They plan to use various instruments at their disposal, including the media, culture and the arts, education and other socialising institutions such as the family, religion, tradition and so on. Their programme is to transform education by not only access to and quality of education, but also education as a socialisation institution for the transmission of new values.
In this tweet from 2014, Minister of Basic Education, Angie Motshekga, clearly highlights this belief that education is a tool to keep the government of the day in power.
Along with this, if one considers the following entry in the minutes of the Council of Education Ministers (CEM) meeting on 19 March 2017, “the implication of scrapping home education should be explored” and an excerpt from the SEIA report of 2018 where it was recommended that significant stringent measures are created that will make it difficult for parents to opt for home education, then it becomes increasingly evident that the government sees home education not as an alternative schooling option and welcome solution to the overcrowded, under-resourced government schools, but instead as a hindrance that needs to be resolved.
Another point in the minutes of the CEM meeting was notably “discouraging home education should be created by making parents pay for the expenses”, which further tells us the government aims to convert home education into a means of transferring their own values to the next generation and getting the home school parents to bear the cost. Home education essentially becomes unaffordable state education at home with a prescribed curriculum requiring regular government assessment.
To put it another way: it starts to become far clearer that the government sees education as one system with one curriculum, with the sole purpose of supporting government.
In October 2012, in answer to a parliamentary question by ACDP MP Cheryllyn Dudley, Minister Motshekga said the purpose of the planned changes to the law was to provide for home education as part of the formal schooling system. While that may have sounded reasonable, in fact the changes that are now set to be introduced have the potential to outlaw home education in its current form.
So in future, should any parent want to take their child out of school at any point and for any reason – be it because they feel their child would be better off being educated at home, or they feel their four-year-old is not emotionally ready to go to Grade R yet, they don’t want the child to be vaccinated or, perhaps, they don’t agree with the proposed CSE (Comprehensive Sex Education) programme that is, believe it or not, already being piloted in certain schools by the Western Cape Education Department – they can’t.
No more home education. No escaping the institutionalised system. And no original thinkers or future citizens who challenge the status quo, for that matter.
Home schooling or not; vaccinating or not – these are not decisions for the state to make. When a government believes it has more authority over children than their parents do, we start sliding down a slippery slope. So what exactly is the government playing at? Would immunisation certificates ultimately be a requirement for home-schoolers, too?
The BELA Bill is entirely unreasonable to home educators. Apart from the fact that efforts to help shape a child-centred, sustainable, verifiable approach to home education have been entirely ignored by the government up until now, the real concern is that it is the right of every single parent to be able to decide what is the most suitable and ideal educational route for their child. Yet, the government seems unwilling or unprepared to accept this, and thinks they have a monopoly on how our children are educated… and vaccinated.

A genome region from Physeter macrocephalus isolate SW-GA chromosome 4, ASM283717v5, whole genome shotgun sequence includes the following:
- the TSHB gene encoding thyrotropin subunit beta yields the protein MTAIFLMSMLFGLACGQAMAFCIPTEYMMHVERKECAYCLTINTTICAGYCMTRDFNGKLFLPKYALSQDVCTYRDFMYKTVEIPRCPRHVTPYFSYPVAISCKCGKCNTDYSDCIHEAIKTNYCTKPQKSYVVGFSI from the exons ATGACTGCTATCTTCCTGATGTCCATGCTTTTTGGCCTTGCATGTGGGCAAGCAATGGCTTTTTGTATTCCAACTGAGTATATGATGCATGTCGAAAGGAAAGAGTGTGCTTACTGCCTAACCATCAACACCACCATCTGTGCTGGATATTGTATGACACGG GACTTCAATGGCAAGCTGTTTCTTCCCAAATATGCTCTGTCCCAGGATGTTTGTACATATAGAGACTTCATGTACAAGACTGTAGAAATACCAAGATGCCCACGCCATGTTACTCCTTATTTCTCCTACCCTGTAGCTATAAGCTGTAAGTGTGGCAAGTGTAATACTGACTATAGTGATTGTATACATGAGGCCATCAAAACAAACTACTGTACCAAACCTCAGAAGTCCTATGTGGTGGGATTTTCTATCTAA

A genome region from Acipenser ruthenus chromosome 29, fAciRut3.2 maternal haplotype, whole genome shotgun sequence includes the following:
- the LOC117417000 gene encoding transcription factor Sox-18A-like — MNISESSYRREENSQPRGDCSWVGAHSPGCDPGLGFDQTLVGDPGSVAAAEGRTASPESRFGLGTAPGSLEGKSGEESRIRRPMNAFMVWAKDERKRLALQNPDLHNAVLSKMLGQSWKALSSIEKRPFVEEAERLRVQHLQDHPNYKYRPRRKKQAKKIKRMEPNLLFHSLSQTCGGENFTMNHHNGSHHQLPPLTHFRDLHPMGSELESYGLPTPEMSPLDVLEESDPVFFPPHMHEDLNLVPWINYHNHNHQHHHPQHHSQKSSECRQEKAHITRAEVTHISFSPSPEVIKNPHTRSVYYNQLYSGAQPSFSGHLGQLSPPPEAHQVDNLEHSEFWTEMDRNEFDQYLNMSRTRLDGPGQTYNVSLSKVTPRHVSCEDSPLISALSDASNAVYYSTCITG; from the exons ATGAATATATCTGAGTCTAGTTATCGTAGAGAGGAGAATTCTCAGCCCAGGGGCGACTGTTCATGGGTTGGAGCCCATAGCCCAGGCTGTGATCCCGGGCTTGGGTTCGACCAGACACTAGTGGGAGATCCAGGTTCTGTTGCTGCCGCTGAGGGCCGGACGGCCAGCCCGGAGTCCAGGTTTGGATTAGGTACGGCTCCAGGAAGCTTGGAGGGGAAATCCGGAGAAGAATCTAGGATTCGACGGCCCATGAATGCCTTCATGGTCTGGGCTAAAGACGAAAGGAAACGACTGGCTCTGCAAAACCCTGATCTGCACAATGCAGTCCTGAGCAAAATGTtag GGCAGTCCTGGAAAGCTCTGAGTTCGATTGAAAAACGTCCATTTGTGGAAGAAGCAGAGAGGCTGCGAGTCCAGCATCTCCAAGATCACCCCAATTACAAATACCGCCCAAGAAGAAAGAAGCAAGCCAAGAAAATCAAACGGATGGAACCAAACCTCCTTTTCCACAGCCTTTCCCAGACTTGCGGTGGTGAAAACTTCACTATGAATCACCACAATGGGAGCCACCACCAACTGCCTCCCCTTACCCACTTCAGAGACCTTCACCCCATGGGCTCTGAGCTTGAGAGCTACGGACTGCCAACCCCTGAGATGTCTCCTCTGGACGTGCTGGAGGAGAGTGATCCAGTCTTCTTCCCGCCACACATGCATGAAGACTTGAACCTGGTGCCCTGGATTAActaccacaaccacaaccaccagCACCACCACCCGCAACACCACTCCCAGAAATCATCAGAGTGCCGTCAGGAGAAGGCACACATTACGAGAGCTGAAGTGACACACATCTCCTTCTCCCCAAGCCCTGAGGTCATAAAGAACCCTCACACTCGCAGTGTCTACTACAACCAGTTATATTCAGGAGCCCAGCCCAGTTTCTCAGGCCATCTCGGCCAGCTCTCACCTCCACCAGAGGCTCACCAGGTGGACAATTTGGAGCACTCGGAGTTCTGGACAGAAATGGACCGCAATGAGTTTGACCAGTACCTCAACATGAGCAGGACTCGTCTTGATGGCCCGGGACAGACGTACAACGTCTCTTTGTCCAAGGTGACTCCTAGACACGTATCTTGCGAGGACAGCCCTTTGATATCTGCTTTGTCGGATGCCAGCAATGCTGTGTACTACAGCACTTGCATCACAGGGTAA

And, the teachers’ unions seem to support the Bill. The South African Democratic Teachers Union (SADTU), which is the country’s largest trade union in the public service sector, have certainly come out in support of it. Considering SADTU is affiliated to the Education International (EI), this is no surprise.
Education International falls under the auspices of the United Nations. The World Economic Forum (WEF) has corralled nearly the whole world’s teachers (those that are unionised) to be herded towards the Fourth Industrial Revolution (4IR) through EI. SADTU is affiliated to EI, and so are our other teachers’ unions: South African Teachers’ Union (SAOU) and National Professional Teachers’ Organisation of South Africa (NAPTOSA). Through EI, the WEF is stirring up educators and school staff world-wide to “re-imagine” learning through corporate ed-tech innovations geared for 4IR:
“By consolidating ostensibly all of the planet’s teachers and education professionals under the EI, they are galvanizing all school workers into a uniform one-world workforce that marches in lockstep with the corporate-technocratic directives of globalist oligarchs at the WEF, the UN, the OECD, the IMF, and the World Bank.”
And then, if we bear in mind that the UN wants governments to consolidate ‘all’ education into a ‘single system’, and suggests that more regulation needs to be placed on those opting to home-school their children, the picture becomes clearer still.
From where we’re standing, this all looks like a tightening of the noose. This is everyone’s fight, not simply for those who we consider are obstinate enough or brave enough or rich enough to be able to home-school their children. We all should have that right and that option open to us at any time.
Government is not your friend. Government does not care.
(cover image courtesy Lukhanyo Primary School under the CC BY-SA 4.0 license)